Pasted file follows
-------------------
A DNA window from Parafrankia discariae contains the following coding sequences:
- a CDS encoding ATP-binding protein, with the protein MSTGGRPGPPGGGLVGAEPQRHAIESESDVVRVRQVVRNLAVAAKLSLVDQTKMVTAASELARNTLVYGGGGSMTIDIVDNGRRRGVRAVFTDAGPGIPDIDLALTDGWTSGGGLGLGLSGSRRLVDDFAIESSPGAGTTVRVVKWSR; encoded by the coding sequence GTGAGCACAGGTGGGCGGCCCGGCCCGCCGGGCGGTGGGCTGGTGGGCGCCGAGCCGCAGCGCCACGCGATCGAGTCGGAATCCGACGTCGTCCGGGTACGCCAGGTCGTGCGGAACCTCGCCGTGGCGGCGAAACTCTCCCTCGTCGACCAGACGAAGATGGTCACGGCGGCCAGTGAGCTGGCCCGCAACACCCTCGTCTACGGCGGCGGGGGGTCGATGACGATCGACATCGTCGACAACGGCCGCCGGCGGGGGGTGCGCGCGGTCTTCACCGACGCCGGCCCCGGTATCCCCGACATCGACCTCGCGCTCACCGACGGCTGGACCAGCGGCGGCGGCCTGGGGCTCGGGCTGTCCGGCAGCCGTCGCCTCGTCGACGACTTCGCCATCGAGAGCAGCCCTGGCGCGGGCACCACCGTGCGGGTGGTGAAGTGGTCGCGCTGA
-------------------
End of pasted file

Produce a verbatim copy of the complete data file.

A DNA window from Parafrankia discariae contains the following coding sequences:
- a CDS encoding ATP-binding protein, with the protein MSTGGRPGPPGGGLVGAEPQRHAIESESDVVRVRQVVRNLAVAAKLSLVDQTKMVTAASELARNTLVYGGGGSMTIDIVDNGRRRGVRAVFTDAGPGIPDIDLALTDGWTSGGGLGLGLSGSRRLVDDFAIESSPGAGTTVRVVKWSR; encoded by the coding sequence GTGAGCACAGGTGGGCGGCCCGGCCCGCCGGGCGGTGGGCTGGTGGGCGCCGAGCCGCAGCGCCACGCGATCGAGTCGGAATCCGACGTCGTCCGGGTACGCCAGGTCGTGCGGAACCTCGCCGTGGCGGCGAAACTCTCCCTCGTCGACCAGACGAAGATGGTCACGGCGGCCAGTGAGCTGGCCCGCAACACCCTCGTCTACGGCGGCGGGGGGTCGATGACGATCGACATCGTCGACAACGGCCGCCGGCGGGGGGTGCGCGCGGTCTTCACCGACGCCGGCCCCGGTATCCCCGACATCGACCTCGCGCTCACCGACGGCTGGACCAGCGGCGGCGGCCTGGGGCTCGGGCTGTCCGGCAGCCGTCGCCTCGTCGACGACTTCGCCATCGAGAGCAGCCCTGGCGCGGGCACCACCGTGCGGGTGGTGAAGTGGTCGCGCTGA